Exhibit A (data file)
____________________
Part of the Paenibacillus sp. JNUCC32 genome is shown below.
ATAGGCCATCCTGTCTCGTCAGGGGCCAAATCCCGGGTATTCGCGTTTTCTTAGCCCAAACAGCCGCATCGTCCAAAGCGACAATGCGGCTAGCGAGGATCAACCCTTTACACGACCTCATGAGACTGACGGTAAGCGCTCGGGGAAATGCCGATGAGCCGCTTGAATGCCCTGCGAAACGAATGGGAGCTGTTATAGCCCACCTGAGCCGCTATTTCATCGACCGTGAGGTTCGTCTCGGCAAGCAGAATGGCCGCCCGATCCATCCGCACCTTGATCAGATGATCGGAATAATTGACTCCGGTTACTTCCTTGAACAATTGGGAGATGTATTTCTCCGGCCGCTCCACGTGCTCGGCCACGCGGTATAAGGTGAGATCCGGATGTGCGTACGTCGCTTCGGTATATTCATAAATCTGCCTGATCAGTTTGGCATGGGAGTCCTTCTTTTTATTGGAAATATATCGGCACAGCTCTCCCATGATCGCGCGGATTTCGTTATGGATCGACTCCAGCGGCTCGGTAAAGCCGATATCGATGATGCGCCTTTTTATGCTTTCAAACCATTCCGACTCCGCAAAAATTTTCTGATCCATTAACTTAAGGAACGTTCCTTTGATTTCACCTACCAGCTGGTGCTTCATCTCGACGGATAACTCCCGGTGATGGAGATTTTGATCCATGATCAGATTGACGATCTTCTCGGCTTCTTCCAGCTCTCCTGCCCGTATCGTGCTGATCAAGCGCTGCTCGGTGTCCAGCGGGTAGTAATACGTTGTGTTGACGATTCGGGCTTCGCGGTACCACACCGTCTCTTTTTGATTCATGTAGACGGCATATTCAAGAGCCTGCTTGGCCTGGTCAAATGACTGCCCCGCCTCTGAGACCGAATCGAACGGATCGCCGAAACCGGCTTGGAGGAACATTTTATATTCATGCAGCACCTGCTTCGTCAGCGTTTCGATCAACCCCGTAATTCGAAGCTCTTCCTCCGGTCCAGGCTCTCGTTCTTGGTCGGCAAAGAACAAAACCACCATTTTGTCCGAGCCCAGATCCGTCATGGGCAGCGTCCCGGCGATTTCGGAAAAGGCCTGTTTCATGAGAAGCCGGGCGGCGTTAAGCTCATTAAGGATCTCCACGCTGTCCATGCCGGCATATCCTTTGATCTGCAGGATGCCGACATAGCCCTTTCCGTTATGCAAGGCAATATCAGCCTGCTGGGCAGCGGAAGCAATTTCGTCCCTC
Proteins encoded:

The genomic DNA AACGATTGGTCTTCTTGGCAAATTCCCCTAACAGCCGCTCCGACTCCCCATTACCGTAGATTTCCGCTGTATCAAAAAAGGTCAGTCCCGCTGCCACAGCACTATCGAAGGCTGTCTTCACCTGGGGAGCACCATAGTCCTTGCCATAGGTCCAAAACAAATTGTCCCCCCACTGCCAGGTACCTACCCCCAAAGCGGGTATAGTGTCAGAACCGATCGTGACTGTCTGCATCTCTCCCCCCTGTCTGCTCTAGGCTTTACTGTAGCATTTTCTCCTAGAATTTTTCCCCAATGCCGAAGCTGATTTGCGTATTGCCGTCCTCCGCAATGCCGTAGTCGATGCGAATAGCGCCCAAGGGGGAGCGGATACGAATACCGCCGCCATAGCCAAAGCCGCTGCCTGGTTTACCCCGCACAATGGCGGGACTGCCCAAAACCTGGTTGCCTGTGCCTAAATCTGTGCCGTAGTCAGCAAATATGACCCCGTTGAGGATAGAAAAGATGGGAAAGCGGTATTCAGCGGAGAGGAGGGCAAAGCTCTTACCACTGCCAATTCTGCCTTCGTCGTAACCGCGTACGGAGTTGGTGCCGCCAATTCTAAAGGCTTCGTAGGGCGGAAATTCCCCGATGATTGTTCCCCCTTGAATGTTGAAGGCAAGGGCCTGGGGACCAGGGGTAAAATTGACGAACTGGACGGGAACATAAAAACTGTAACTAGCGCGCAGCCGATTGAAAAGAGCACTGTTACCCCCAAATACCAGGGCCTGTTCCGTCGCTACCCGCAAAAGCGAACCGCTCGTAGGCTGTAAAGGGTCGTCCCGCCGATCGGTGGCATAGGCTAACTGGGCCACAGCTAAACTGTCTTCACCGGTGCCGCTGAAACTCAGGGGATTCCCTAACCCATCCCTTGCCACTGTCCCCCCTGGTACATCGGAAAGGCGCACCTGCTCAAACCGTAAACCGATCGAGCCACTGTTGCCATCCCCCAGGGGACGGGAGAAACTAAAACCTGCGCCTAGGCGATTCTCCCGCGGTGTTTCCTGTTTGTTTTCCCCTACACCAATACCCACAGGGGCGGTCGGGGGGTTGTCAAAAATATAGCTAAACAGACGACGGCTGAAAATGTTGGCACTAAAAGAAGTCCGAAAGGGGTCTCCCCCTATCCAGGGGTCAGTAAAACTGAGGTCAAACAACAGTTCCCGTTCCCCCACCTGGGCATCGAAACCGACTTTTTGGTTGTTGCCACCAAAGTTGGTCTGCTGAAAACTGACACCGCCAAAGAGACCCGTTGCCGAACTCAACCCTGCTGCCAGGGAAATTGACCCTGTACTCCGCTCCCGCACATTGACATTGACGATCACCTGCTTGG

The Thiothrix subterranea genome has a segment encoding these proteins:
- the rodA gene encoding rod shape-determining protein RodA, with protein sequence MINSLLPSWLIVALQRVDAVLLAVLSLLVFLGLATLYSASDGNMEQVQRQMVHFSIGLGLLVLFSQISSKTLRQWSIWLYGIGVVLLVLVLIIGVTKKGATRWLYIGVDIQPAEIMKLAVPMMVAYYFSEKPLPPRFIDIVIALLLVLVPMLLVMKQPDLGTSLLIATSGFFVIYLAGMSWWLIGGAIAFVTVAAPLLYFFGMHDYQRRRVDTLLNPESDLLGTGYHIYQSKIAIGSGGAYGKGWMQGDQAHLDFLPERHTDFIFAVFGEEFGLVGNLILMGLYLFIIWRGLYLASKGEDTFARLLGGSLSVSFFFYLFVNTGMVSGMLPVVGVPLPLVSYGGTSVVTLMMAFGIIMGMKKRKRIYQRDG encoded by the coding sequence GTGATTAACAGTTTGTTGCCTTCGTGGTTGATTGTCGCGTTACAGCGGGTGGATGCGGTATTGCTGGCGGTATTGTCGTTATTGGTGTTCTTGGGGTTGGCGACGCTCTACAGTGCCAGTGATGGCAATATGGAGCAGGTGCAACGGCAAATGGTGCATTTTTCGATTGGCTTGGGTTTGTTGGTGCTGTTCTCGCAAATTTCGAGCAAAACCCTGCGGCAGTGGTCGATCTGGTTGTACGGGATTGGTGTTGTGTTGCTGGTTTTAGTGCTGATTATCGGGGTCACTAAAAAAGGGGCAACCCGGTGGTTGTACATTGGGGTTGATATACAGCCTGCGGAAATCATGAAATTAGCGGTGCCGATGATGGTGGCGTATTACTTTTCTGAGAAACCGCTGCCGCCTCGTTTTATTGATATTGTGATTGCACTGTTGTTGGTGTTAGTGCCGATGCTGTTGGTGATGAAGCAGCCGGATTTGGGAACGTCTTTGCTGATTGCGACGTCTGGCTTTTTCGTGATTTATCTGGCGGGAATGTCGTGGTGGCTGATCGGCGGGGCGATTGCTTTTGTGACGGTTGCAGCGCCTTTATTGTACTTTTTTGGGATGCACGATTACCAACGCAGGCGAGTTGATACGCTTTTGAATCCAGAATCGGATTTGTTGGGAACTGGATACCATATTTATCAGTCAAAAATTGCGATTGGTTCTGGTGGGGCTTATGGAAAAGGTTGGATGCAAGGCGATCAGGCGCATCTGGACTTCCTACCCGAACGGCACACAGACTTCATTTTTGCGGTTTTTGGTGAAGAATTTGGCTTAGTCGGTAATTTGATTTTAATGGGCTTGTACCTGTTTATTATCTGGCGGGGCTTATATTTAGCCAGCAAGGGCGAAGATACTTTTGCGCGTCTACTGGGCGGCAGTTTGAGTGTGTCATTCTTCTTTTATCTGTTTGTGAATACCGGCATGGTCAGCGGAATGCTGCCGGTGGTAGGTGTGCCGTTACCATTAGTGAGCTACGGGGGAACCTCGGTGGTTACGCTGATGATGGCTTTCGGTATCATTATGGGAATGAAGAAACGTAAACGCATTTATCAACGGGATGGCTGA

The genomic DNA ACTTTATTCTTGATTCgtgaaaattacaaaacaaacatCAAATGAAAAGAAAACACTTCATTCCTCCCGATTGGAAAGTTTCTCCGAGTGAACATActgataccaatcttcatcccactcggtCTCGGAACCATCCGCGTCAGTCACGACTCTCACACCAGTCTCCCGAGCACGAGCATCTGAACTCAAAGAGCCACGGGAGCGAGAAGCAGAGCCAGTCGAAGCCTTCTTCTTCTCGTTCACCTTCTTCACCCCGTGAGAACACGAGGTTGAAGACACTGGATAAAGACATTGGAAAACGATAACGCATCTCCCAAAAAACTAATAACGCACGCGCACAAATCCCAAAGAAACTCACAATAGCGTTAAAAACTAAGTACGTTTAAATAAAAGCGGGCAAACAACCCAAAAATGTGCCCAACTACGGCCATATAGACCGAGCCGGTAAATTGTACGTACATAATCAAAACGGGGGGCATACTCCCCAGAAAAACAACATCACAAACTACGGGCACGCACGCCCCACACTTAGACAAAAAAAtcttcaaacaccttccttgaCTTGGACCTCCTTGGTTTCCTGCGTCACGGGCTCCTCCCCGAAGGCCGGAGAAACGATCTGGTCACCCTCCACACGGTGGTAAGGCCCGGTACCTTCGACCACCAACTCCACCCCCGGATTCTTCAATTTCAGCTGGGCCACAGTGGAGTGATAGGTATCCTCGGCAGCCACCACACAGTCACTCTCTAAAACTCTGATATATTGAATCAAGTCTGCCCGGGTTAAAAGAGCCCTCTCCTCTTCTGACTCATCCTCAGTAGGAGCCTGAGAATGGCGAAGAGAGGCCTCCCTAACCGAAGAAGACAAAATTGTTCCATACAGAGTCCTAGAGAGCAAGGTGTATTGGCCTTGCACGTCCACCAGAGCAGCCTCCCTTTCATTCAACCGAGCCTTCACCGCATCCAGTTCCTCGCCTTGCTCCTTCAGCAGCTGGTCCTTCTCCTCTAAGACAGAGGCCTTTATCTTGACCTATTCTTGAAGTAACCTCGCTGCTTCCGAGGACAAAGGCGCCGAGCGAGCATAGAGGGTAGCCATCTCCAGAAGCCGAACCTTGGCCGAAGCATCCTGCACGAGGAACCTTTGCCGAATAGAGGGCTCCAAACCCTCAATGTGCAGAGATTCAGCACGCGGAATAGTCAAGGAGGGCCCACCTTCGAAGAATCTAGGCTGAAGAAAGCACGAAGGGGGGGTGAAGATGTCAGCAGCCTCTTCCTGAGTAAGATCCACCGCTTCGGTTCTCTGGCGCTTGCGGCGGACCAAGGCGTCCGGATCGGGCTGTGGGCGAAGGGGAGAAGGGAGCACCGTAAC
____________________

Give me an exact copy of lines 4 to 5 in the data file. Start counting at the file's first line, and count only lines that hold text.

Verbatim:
The genomic DNA AACGATTGGTCTTCTTGGCAAATTCCCCTAACAGCCGCTCCGACTCCCCATTACCGTAGATTTCCGCTGTATCAAAAAAGGTCAGTCCCGCTGCCACAGCACTATCGAAGGCTGTCTTCACCTGGGGAGCACCATAGTCCTTGCCATAGGTCCAAAACAAATTGTCCCCCCACTGCCAGGTACCTACCCCCAAAGCGGGTATAGTGTCAGAACCGATCGTGACTGTCTGCATCTCTCCCCCCTGTCTGCTCTAGGCTTTACTGTAGCATTTTCTCCTAGAATTTTTCCCCAATGCCGAAGCTGATTTGCGTATTGCCGTCCTCCGCAATGCCGTAGTCGATGCGAATAGCGCCCAAGGGGGAGCGGATACGAATACCGCCGCCATAGCCAAAGCCGCTGCCTGGTTTACCCCGCACAATGGCGGGACTGCCCAAAACCTGGTTGCCTGTGCCTAAATCTGTGCCGTAGTCAGCAAATATGACCCCGTTGAGGATAGAAAAGATGGGAAAGCGGTATTCAGCGGAGAGGAGGGCAAAGCTCTTACCACTGCCAATTCTGCCTTCGTCGTAACCGCGTACGGAGTTGGTGCCGCCAATTCTAAAGGCTTCGTAGGGCGGAAATTCCCCGATGATTGTTCCCCCTTGAATGTTGAAGGCAAGGGCCTGGGGACCAGGGGTAAAATTGACGAACTGGACGGGAACATAAAAACTGTAACTAGCGCGCAGCCGATTGAAAAGAGCACTGTTACCCCCAAATACCAGGGCCTGTTCCGTCGCTACCCGCAAAAGCGAACCGCTCGTAGGCTGTAAAGGGTCGTCCCGCCGATCGGTGGCATAGGCTAACTGGGCCACAGCTAAACTGTCTTCACCGGTGCCGCTGAAACTCAGGGGATTCCCTAACCCATCCCTTGCCACTGTCCCCCCTGGTACATCGGAAAGGCGCACCTGCTCAAACCGTAAACCGATCGAGCCACTGTTGCCATCCCCCAGGGGACGGGAGAAACTAAAACCTGCGCCTAGGCGATTCTCCCGCGGTGTTTCCTGTTTGTTTTCCCCTACACCAATACCCACAGGGGCGGTCGGGGGGTTGTCAAAAATATAGCTAAACAGACGACGGCTGAAAATGTTGGCACTAAAAGAAGTCCGAAAGGGGTCTCCCCCTATCCAGGGGTCAGTAAAACTGAGGTCAAACAACAGTTCCCGTTCCCCCACCTGGGCATCGAAACCGACTTTTTGGTTGTTGCCACCAAAGTTGGTCTGCTGAAAACTGACACCGCCAAAGAGACCCGTTGCCGAACTCAACCCTGCTGCCAGGGAAATTGACCCTGTACTCCGCTCCCGCACATTGACATTGACGATCACCTGCTTGG

The Thiothrix subterranea genome has a segment encoding these proteins: